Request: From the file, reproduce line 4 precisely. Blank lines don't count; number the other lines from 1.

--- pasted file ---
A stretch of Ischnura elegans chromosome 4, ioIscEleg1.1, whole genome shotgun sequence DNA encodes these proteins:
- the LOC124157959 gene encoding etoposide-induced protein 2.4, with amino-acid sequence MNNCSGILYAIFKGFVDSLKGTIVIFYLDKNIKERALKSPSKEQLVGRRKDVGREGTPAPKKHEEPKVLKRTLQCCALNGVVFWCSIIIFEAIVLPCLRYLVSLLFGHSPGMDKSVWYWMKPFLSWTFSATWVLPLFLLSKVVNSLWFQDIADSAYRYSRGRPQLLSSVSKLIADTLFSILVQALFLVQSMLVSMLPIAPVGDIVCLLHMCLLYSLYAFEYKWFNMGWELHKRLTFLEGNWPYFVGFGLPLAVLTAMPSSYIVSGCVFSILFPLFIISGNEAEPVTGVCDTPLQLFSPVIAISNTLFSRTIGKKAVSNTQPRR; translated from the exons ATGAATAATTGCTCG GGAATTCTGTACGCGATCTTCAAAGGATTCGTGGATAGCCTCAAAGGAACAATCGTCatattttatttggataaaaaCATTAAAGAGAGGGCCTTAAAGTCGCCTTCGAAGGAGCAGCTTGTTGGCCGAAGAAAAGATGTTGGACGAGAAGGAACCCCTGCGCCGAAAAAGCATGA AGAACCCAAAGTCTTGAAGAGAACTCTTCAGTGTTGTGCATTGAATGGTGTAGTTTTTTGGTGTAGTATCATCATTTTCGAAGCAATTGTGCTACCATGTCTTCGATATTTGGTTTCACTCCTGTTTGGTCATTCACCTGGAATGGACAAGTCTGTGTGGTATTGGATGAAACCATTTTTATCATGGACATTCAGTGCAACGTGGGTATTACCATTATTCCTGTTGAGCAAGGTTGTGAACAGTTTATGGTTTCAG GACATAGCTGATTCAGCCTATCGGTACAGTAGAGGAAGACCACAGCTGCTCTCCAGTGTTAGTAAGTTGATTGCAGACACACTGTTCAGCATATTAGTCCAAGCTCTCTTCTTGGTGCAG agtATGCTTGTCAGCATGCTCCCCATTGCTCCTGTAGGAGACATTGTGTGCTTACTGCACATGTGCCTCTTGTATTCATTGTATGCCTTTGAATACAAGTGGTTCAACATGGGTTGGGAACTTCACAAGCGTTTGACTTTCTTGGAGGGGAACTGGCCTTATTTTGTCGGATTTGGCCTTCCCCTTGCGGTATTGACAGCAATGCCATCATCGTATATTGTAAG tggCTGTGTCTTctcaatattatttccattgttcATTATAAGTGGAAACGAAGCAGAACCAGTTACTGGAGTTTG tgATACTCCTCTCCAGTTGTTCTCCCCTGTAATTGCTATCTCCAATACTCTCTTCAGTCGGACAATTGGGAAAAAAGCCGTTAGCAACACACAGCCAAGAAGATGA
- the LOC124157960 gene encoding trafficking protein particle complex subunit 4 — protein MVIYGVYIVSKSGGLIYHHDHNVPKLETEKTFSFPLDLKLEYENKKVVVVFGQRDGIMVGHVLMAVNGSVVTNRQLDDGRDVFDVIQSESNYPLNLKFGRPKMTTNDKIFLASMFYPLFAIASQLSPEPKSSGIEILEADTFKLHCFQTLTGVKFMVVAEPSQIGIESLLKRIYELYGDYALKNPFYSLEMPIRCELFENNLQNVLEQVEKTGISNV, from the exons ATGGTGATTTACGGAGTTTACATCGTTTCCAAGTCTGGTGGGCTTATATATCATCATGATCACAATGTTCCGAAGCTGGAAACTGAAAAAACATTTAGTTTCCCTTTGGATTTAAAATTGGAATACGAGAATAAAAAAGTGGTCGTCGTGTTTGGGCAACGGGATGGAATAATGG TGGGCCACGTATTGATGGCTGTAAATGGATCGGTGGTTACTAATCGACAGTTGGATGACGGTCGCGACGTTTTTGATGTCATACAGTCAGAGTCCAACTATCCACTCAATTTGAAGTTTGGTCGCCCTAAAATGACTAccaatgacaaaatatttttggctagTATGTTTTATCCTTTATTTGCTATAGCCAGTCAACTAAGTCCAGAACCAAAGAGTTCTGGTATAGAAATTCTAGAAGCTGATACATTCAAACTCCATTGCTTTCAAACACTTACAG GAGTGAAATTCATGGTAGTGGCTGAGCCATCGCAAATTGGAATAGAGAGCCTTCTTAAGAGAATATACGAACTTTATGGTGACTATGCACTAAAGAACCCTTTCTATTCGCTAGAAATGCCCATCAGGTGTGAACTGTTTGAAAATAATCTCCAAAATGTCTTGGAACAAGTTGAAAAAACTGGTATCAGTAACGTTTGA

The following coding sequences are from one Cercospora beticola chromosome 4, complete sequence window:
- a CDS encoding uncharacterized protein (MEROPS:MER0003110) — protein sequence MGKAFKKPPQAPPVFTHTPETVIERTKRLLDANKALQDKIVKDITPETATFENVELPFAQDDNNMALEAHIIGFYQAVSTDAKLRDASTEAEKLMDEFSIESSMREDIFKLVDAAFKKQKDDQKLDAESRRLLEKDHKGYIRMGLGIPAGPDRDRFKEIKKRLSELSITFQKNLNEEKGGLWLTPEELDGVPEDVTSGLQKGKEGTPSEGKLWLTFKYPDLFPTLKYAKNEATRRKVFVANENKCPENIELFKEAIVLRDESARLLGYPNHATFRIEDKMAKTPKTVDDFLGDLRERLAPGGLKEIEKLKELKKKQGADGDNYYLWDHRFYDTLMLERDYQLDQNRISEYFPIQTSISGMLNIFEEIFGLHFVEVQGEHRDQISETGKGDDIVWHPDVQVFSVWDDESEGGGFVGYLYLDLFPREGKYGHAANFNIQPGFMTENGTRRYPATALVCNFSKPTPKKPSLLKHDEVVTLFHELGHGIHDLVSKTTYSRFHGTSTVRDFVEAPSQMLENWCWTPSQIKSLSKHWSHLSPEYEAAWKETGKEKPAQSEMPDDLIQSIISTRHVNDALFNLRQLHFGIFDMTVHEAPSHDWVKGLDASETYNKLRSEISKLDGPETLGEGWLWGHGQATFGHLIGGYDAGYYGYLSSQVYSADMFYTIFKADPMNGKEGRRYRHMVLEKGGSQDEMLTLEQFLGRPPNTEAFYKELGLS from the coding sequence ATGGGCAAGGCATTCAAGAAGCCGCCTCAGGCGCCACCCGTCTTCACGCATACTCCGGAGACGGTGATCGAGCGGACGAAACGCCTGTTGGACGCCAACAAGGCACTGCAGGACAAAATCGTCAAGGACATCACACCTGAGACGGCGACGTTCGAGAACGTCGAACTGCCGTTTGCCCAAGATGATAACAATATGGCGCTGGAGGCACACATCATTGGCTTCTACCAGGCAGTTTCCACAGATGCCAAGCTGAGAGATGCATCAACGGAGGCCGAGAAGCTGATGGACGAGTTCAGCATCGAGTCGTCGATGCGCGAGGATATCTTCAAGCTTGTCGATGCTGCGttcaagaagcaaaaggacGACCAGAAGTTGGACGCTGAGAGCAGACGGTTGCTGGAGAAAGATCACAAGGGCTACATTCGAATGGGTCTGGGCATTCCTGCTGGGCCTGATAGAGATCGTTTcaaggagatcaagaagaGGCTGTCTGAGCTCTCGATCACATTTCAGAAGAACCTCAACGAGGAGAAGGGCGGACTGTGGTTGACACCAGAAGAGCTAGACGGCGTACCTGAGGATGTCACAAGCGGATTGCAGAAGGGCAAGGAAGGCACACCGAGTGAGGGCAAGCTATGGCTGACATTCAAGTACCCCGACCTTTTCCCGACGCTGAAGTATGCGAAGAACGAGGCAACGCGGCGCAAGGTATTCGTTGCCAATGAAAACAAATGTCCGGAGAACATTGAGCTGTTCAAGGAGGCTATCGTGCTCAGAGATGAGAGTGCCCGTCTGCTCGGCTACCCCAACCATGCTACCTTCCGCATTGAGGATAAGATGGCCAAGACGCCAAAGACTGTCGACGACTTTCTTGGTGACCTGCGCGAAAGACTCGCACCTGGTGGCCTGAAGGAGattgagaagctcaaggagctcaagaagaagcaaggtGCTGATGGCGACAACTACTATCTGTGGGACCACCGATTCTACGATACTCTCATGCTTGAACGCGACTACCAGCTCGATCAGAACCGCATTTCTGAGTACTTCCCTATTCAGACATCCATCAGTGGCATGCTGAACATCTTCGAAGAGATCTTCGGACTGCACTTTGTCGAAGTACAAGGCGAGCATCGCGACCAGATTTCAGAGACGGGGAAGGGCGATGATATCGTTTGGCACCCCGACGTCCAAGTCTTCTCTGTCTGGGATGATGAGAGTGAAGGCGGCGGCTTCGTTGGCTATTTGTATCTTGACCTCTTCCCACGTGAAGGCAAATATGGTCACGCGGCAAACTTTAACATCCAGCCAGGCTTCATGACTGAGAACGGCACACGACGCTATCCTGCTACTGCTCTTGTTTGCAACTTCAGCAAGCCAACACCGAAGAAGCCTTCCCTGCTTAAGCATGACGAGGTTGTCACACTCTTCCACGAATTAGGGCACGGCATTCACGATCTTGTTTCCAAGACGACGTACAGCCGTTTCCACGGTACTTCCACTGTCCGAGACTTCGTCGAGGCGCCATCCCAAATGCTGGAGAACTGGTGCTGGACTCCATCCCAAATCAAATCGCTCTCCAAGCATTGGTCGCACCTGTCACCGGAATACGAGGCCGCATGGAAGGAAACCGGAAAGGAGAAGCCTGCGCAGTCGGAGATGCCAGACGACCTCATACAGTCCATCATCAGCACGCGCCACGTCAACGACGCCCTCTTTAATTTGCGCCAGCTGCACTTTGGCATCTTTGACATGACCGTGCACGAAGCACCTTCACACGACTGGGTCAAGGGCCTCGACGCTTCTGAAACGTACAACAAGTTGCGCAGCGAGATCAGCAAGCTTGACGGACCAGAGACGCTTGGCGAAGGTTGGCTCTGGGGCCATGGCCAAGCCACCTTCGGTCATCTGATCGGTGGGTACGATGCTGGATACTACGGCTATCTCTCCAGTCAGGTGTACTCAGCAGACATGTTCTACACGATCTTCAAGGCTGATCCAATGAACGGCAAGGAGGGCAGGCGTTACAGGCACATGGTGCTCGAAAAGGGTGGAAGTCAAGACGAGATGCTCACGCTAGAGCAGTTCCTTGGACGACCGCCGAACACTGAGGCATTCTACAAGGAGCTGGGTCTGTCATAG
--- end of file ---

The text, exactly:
The following coding sequences are from one Cercospora beticola chromosome 4, complete sequence window: